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- +31 20 59 88851
- faculteit der gedrags- en bewegingswetenschappen ( sectie sociale & organisatiepsychologie )
- Associate professor
For a more up-to-date and elaborate overview of my academic activities, and for downloads of my publications, please visit my personal webpage: www.janwillemvanprooijen.com
My research program is focused on social justice, paranoia, and political psychology. In my research on social justice, I examine topics such as procedural justice (i.e., the extent to which people evaluate the decision-making procedures that leaders use as fair), the severity of punishment that people endorse for offenders, and fairness-based responses to crime victims. How do social factors such as group membership, or power, influence the severity of punishment that people endorse? Why do people sometimes blame innocent victims for their fate? My work on paranoia addresses the societal phenomenon of belief in conspiracy theories. What psychological factors predict whether people endorse or reject conspiracy theories? What cognitive, motivational, and group-dynamic processes are involved when people experience paranoia about leaders? Finally, recently my work expanded to broader issues in political psychology with research on ideological extremism. How do the political extremes differ from moderates? In what ways does the extreme left differ from the extreme right, and in what ways are they similar? My research takes an interdisciplinary approach to these issues, with social psychology as main field of expertise, but with close collaborative connections to fields such as organizational psychology, criminology, and political science.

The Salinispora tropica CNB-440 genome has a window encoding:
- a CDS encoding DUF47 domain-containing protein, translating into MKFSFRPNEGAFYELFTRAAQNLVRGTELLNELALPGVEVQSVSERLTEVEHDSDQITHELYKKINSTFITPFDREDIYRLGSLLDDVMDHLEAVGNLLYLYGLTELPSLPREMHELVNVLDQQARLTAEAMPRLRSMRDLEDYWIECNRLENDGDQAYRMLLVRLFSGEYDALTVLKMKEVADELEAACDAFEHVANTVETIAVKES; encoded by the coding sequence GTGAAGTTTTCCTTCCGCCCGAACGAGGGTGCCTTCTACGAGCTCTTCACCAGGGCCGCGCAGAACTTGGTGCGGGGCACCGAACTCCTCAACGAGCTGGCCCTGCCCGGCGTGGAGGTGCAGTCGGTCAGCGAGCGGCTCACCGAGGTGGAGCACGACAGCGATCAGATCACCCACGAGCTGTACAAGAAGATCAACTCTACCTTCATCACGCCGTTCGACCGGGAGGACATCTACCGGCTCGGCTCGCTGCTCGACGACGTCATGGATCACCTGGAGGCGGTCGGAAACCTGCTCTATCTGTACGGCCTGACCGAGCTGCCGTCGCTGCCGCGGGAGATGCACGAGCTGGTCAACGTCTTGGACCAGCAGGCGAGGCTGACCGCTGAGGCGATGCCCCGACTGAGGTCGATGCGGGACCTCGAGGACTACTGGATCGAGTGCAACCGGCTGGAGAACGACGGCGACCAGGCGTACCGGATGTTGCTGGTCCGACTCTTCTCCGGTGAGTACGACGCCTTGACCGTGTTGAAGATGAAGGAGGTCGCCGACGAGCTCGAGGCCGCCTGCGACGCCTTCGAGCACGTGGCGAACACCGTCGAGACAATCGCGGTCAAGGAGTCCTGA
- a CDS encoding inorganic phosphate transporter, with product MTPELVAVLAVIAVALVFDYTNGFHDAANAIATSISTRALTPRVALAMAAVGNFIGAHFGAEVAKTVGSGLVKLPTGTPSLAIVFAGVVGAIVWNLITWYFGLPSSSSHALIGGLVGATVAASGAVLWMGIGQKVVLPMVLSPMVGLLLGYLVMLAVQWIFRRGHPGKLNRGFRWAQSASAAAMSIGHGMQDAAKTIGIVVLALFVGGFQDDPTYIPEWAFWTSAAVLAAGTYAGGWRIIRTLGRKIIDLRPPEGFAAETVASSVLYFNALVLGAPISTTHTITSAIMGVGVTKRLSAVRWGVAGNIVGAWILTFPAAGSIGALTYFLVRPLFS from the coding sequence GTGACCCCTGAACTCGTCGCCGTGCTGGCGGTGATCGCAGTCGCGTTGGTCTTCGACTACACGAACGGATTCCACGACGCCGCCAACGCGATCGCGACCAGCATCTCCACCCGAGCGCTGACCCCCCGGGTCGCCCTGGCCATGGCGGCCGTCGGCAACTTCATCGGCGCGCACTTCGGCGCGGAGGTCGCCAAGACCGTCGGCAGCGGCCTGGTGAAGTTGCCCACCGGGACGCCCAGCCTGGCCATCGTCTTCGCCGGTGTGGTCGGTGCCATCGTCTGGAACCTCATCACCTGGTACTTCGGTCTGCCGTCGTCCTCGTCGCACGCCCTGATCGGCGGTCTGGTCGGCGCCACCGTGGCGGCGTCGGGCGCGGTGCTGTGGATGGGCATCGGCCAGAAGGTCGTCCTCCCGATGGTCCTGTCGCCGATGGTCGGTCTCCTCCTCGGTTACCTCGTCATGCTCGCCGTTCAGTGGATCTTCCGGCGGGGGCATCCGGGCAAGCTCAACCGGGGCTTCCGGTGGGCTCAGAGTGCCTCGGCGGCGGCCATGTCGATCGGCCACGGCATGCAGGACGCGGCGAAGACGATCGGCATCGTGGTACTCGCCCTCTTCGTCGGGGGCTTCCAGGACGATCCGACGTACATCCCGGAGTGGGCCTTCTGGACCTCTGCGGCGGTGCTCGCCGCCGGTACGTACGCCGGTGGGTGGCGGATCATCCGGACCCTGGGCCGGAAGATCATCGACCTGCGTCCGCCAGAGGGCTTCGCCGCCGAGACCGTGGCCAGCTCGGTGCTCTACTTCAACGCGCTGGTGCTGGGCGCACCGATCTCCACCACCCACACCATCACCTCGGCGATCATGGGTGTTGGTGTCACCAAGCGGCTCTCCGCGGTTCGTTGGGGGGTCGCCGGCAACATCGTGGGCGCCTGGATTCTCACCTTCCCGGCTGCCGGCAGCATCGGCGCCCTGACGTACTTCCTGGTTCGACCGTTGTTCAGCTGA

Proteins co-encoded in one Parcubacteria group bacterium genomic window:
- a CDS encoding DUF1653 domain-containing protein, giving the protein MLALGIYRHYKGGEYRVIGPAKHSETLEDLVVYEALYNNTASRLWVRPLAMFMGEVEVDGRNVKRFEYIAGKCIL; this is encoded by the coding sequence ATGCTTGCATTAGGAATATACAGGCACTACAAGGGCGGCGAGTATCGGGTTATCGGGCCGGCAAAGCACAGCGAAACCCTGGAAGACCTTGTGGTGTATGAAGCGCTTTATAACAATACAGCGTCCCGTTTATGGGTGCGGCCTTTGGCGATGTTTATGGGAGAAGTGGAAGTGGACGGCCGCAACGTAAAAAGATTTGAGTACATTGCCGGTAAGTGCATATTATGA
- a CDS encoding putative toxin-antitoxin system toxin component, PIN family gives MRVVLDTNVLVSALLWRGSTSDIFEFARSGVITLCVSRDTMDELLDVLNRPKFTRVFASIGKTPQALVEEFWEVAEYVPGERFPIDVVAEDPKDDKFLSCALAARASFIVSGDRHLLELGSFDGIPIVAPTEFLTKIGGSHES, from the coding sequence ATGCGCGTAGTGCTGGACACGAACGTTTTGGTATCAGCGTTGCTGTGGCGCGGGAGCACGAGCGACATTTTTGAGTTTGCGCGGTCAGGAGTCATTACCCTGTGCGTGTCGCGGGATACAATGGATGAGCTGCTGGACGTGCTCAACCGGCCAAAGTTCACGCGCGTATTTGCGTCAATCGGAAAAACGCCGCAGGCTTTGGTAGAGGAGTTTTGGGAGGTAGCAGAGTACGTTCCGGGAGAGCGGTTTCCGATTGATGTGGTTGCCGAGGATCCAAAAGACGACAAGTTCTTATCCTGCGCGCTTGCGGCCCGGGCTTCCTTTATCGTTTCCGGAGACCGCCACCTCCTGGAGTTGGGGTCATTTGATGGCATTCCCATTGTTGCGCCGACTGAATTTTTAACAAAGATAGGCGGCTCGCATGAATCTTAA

Prooijen, J.-W. van (2009). Procedural justice as autonomy regulation. Journal of Personality and Social Psychology, 96, 1166-1180.
Van Prooijen, J.-W., Coffeng, J., & Vermeer, M. (2014). Power and retributive justice: How trait information influences the fairness of punishment among power holders. Journal of Experimental Social Psychology, 50, 190-201.
Prooijen, J.-W. van & Bos, K. van den (2009). We blame innocent victims more than I do: Self-construal level moderates responses to just world threats. Personality and Social Psychology Bulletin, 35, 1528-1539.
Van Prooijen, J.-W., & Van Dijk, E. (2014). When consequence size predicts belief in conspiracy theories: The moderating role of perspective taking. Journal of Experimental Social Psychology, 55, 63-73.Van Prooijen, J.-W., & Van Lange, P. A. M. (Eds.) (2014). Power, politics, and paranoia: Why people are suspicious of their leaders. Cambridge, UK: Cambridge University Press.
- Applying theories to societal issues (1-yr Master; September / October)
- Introduction Social Psychology (BA-1; Februar / March).